How to Have Fun in A Ph.D. Program

By Alec Arbia, Written Communications Assistant

photo of Gyuho Song, MSE alum, adjusting a grip for the mechanical test of materials.

Gyuho Song (’20),Ph.D., adjusting a grip for the mechanical test of materials.

“Believe it or not, I decided to be a materials scientist when I was ten,” said Gyuho Song, UConn MSE alum (‘20). “To be precise, I decided to ‘invent a new material’ after watching an animation about a miniature car on TV. It was a fictional unbreakable-yet-strong ceramic and I thought it was really cool. (I didn’t know there is a trade-off between ductility and strength when I was ten – I learned that as an undergraduate.) From there, I fell in love with physics and math in high school, went to study materials science and engineering (MSE) in undergrad, and came to the US for an MSE master`s degree in 2014.”

When asked which professors inspired him the most during his time at UConn, Song listed four.

Professor Bryan Huey, Song remembered, was kind to all. Song was a self-funding student, looking everywhere for research assistance. When Professor Huey got funding for a new project, he called Song to ask if he was interested in joining the team. Song credits that opportunity as the reason he managed to continue his studies and get to where he is today. Professor Avinash Dongare’s teaching was so incredible, Song said, that he could not stop studying and playing with what he had learned from the course. Professor Dongare helped him to see the world completely differently, and is the reason he began to learn computation, machine learning and cloud computing. Professor George Rossetti’s class, Song added, showed him materials science on a completely different level than what he was used to, and had him beginning to think about how amazing MSE knowledge can be in the real-world industry. Professor Seok-Woo Lee, Song’s advisor, was the best fit for him. As a curious person, Song likes to try new things, and Professor Lee allowed him to do so – as long as he got his work done. With Professor Lee’s patience and guidance, they even turned one of Song’s curiosity-driven projects into a publication.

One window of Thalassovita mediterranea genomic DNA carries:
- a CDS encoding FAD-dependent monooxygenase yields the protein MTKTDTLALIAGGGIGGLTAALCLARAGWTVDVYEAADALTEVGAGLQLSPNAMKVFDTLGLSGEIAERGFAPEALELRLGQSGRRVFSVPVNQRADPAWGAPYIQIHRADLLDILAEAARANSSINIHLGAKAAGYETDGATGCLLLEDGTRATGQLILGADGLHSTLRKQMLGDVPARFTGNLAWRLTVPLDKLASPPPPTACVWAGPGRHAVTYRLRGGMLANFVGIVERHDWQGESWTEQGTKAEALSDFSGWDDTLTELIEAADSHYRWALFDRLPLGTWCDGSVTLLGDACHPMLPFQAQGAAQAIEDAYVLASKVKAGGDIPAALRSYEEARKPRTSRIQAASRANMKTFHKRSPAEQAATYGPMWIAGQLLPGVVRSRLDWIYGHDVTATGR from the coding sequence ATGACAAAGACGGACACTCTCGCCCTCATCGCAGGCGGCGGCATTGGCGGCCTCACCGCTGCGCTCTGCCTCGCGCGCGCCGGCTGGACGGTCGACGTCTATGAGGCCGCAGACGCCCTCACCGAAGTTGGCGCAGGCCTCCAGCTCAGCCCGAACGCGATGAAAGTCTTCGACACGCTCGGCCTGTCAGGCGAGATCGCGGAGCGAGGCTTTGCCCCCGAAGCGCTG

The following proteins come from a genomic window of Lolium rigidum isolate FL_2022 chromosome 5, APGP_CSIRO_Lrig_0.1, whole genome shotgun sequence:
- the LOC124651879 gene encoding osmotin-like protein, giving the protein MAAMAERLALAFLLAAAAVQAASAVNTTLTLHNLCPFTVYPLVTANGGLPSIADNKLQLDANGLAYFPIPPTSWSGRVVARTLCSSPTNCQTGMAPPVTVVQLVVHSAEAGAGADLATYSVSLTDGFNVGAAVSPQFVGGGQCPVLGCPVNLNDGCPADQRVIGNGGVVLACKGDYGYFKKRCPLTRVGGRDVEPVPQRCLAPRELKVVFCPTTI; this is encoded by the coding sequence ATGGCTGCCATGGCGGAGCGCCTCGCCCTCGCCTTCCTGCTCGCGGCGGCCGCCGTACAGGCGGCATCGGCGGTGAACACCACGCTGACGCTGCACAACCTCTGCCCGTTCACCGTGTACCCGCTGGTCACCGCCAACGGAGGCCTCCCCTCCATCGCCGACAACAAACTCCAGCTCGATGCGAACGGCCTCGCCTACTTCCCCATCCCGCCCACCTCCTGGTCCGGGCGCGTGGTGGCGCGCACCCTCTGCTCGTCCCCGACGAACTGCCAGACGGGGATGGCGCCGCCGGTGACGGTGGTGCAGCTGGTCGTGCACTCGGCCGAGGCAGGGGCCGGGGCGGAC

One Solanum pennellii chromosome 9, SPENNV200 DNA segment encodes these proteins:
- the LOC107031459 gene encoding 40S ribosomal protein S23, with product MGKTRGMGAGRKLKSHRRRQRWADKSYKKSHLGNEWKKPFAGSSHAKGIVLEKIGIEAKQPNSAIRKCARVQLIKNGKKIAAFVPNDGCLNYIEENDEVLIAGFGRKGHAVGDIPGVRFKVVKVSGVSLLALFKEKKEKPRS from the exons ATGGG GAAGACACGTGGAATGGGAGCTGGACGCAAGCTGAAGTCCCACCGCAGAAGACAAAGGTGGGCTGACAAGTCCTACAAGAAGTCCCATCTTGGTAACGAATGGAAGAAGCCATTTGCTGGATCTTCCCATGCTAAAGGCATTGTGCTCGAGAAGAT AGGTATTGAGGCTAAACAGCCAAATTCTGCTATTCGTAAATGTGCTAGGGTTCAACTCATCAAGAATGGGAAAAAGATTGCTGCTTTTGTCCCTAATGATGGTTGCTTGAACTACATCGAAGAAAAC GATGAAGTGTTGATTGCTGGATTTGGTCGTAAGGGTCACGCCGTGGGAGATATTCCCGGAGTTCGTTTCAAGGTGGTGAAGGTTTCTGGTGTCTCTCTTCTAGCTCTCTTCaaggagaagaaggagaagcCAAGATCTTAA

Professor Lee speaks highly of his experience advising Song. “Gyuho is a very inquisitive person who was always willing to learn new things. He always had many research ideas and did not hesitate to share and discuss them with me. I enjoyed talking with him a lot. Even though he was interested in many different topics, he never lost his deep focus on his research. I feel that Gyuho is a born-to-be researcher.”

Currently, Song works as a senior engineer for Frore Systems in San Jose, California. “While at UConn, I attended many entrepreneurship seminars and was fascinated by many startups. As a materials scientist and engineer, Frore being a Silicon Valley tech startup was too awesome not to jump on. I considered it an adventure because the company was still in stealth mode when I applied, and there was not much information about it online.”